The Durban University of Technology’s (DUT’s) Employee Wellness Programme and The Gender Forum EXCO hosted its third online webinar on self- care during COVID-19.
The DUT community was invited to be a part of the online conversation last Wednesday, 13 May 2020, with guest speaker: Dr Carmen James, an integrative medical doctor and health coach, who shared her story as a COVID-19 survivor, and her views on experiencing the virus from the perspective of a healthcare worker and as a patient.
The inspiring doctor gave an account of her harrowing experience of having contracted COVID-19, revealing to her online audience that before COVID-19 she was keen to give back to practice on a primary care level as there is a need to focus on disease prevention rather than so heavily on disease treatment.
She said that she was interested in the National Health Insurance (NHI) telling us (medical practitioners) on their roll-out plan and how they planned on bolstering the National Healthcare System. This prompted her to apply for work at the government clinic as a primary healthcare physician, and unfortunately, it so happened to coincide with COVID-19 entering into the country. She stressed that a couple of weeks later whilst working at the clinic, she found herself in a situation where she was testing patients that were positive for COVID-19, and in that exposure ended up contracting the virus.
“I decided to put myself into cautionary isolation on that Friday, I was not symptomatic at the time, I just wanted to be cautious. I ended up being in isolation in the weekend and on that Saturday evening I ended up feeling ill. My symptoms progressed in such a way that I was feeling very, very lethargic, tired, with severe body pain and severe pain in the throat, no appetite and just feeling dreadful,” she said. She further added that by Monday, she knew she needed to be tested for COVID-19 but did not feel strong enough to drive herself to get a test done.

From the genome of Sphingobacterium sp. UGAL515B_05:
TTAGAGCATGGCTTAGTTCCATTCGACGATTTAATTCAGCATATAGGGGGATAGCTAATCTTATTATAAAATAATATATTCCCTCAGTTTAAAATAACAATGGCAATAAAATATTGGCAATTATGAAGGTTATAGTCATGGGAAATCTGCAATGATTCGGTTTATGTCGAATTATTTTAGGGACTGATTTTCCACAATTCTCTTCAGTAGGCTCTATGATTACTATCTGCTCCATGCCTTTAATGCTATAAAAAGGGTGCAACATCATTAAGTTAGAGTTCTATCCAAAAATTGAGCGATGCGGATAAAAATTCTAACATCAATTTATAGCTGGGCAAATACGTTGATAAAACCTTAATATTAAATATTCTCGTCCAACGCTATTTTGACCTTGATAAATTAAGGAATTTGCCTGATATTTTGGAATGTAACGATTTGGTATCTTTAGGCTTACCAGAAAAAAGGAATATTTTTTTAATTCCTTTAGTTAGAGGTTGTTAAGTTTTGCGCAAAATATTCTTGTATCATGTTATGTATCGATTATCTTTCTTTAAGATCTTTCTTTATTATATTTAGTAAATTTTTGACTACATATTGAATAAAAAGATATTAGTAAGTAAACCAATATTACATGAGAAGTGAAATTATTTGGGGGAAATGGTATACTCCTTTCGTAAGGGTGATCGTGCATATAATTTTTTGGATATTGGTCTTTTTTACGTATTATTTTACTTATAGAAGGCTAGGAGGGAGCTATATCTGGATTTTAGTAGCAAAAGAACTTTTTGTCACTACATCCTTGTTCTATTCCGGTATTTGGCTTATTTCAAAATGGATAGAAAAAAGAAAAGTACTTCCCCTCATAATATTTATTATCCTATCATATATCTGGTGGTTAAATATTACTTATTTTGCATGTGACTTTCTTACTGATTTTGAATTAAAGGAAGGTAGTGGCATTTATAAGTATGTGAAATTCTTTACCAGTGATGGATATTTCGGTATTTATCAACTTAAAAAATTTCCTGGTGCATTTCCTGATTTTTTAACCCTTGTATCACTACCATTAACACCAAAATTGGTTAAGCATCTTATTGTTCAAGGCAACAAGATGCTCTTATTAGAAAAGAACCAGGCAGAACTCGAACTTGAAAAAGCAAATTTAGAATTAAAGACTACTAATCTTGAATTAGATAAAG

“So what happened was a team was sent to my home to test me, and unfortunately it caused a little bit of upset in the apartment building where I lived. As you can imagine having health care professionals coming in with masks, and all PPE, was a little alarming for my neighbours. I got tested, results came back, I was COVID-19 positive and as a result, I ended up being in isolation for 19 days in total,” she stressed.
She further said that she had learnt a lot in that time and wanted to share with the DUT community the three lessons that she had learnt during that period. As she had a lot of time to reflect, she became very consumed with the history of the COVID-19 infection, even before she started working at the clinic.
“The time I had the infection I had a lot of knowledge on the infection and what was going on, and it was such a bizarre situation to be a physician and a healer when you are in a position, where you now on the other side and coming face to face with an infection that had the potential to have quite a serious outcome. So that is kind of what I wanted to open with, about the three lessons that I had learnt during my time recovering from COVID-19. Coming face to face with this infection brought this idea that our ‘health is our wealth’ really front and centre for me,” she said.
Dr James in her online presentation, also shared the latest statistics which outlines the 10 causes of deaths in South Africa. According to the Statistics South Africa, Morality and Causes of Death in South Africa Statistical Release Report, they are Tuberculosis, Diabetes, other forms of heart disease, cerebrovascular diseases, HIV, Hypertensive diseases, Influenza and pneumonia, other viral diseases, Ischaemic heart diseases and chronic lower respiratory diseases. “I want to share that what’s fascinating for me is that half of the diseases that I have listed is what we call non-communicable diseases. The diseases which do not spread from person to person. Which are also known as chronic diseases or diseases of lifestyles. We (South Africa) are now starting to mirror the United States in many ways Diabetes is our second leading killer in South Africa, and I believe in the USA it’s at number seven. We have overtaken them in some of our lifestyle diseases which is very concerning, and the reason why I pay attention to lifestyle and how we can modify and optimise our lifestyles is so that we don’t experience as much or severe chronic lifestyle diseases,” she said.